But, in 2012 WCI initiated a broader philanthropy, and some background will assist. Orlando is a frequent destination for children who are honored by the Make a Wish Foundation and similar efforts. Sick children are brought to Orlando to escape the day-to-day of serious illness. In 1986, Henri Landwirth started a grand facility to provide those children and their families with accommodations during their Orlando visit. He named it Give Kids the World Village (GKTW).

It is a like no other hotel, offering the anticipated lodging, but with intriguing twists. Children staying at GKTW (http://gktw.org/about/) enjoy an 84 acre facility complete with meals, entertainment, resort tickets, transportation, and more. “More,” like an ice cream parlor that is open for breakfast (yes, ice cream for breakfast), a train, swimming pools, you name it. It has delivered on its promise in excess of 160,000 times since its founding.

In 2012, WCI adopted GKTW as its official philanthropy. And there is an element of fundraising and financial contribution involved. Each year, since 2014, the Saturday night before the WCI conference, a Gala and silent auction is held. In four short years, WCI has raised and donated over $200,000 to GKTW. And additional fundraising has been added since. But, at that Gala, workers’ compensation professionals from across the country are gathering, dining, bidding, and contributing to a phenomenal cause. Impressive, yes; but, that is not the best part.

In partnership with conference attendees, sponsors, and partners, WCI buses volunteers to GKTW Village each Saturday morning before the conference, the morning before the Gala. And those volunteers provide the labor to make GKTW Village work. They scoop ice cream, drive the train, and interact with the kids and their families. But, they also weed, trim, paint, rake, sweep, repair, and anything else that is asked. They contribute sweat, emotion, and heart where it is needed most, in the lives of children struggling with medical challenges.

The work party groups have grown over the last four years. In 2017, over 700 volunteers participated in the GKTW philanthropy work day. They promoted human welfare, demonstrated goodwill to people, and performed an act of humanitarian love. Seven hundred workers’ compensation professionals from all walks of life, professions, businesses, and perspectives came together to give back, to build, and to serve.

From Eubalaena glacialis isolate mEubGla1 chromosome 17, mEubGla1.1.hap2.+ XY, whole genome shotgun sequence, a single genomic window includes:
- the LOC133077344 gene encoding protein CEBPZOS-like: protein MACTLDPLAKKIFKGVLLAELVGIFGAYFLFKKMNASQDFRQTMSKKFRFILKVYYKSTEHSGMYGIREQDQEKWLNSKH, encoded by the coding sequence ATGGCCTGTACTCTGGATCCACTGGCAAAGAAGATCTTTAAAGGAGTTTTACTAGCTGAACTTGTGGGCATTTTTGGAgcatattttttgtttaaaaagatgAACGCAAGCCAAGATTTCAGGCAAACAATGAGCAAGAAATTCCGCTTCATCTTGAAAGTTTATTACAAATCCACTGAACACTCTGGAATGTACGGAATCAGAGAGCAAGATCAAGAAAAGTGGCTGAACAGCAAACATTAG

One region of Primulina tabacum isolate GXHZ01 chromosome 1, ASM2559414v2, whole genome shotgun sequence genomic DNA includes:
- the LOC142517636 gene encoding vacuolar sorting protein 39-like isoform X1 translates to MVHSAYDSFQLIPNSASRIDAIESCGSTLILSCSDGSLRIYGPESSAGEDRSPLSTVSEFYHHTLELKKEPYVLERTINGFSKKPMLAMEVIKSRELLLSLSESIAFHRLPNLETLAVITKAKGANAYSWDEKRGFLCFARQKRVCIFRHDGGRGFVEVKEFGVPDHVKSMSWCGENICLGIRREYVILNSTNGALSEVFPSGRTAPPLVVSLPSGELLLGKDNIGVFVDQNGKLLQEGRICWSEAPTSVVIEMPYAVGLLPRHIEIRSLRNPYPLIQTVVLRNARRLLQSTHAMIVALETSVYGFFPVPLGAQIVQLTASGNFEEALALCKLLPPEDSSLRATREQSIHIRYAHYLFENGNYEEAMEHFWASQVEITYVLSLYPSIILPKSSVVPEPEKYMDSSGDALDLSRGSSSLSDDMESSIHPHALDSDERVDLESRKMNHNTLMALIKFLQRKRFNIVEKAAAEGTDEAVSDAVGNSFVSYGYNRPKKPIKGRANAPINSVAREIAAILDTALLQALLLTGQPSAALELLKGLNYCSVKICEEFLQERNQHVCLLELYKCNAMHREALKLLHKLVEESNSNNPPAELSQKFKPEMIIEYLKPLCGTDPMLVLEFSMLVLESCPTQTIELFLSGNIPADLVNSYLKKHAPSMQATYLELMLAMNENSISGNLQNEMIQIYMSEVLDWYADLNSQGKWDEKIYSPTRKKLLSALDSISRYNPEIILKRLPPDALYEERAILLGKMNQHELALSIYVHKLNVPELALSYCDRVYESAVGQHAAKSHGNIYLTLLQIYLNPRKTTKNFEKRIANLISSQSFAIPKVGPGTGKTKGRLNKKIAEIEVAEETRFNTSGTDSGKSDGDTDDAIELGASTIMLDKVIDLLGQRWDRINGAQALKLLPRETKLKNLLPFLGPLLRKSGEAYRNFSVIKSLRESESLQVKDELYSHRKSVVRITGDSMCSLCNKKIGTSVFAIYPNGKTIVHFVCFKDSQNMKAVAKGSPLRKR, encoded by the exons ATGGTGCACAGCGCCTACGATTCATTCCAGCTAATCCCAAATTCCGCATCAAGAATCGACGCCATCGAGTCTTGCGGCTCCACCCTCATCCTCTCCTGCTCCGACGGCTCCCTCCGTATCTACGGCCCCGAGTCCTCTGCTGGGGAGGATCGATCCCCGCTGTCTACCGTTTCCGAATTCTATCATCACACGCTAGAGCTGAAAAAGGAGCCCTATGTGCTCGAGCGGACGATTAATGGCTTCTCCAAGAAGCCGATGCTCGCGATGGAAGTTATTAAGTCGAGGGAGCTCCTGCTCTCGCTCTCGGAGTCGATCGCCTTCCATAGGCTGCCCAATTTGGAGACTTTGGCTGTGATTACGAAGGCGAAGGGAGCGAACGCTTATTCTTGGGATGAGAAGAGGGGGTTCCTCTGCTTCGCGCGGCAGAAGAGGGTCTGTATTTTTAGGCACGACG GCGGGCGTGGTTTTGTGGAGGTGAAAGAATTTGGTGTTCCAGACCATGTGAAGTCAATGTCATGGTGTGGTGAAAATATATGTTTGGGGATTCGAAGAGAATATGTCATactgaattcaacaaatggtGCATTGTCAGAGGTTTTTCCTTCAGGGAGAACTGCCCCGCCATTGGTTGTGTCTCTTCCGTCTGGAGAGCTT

There are a great many benefits that come from financial donation to such an enterprise as GKTW. Operating such an enterprise is undoubtedly expensive. And, the benefits of $200,000 can hardly be overstated.

However, the focus here should be on the 700 plus volunteers and their day of work. Barriers were overcome, conversations were started, and friendships were formed. People from across the amalgamation that we refer to as “workers’ compensation” met and learned from each other in service to others. People came together for the benefit of children and contributed their time, sweat, and effort. They formed teams, wore matching t-shirts, and they were a bit competitive. But, they contributed.

When we discuss philanthropy in workers’ compensation, I can think of no function more laudable. The GKTW workday is philanthropy of the mind, the heart, and the body. It is contribution of effort, teamwork, and cooperation. It builds bridges, spans chasms, and promotes understanding (or at least interaction). It is a great effort and a great investment on behalf of selfless volunteers under Florida’s August sun.

Magna Comp Laude - Tom Glasson, AIG Insurance
Tom Glasson is a fixture at numerous conferences and conventions around the country. He is active in the International Association of Accident Boards and Commissions (IAIABC), the Southern Association of Workers’ Compensation Administrators (SAWCA), and more. When the industry elected to have a National Conversation regarding workers' compensation in 2016, Mr. Glasson was a natural invitee. His depth of knowledge is unparalleled. He has a vast appreciation for state subtleties and distinctions in substance and procedure.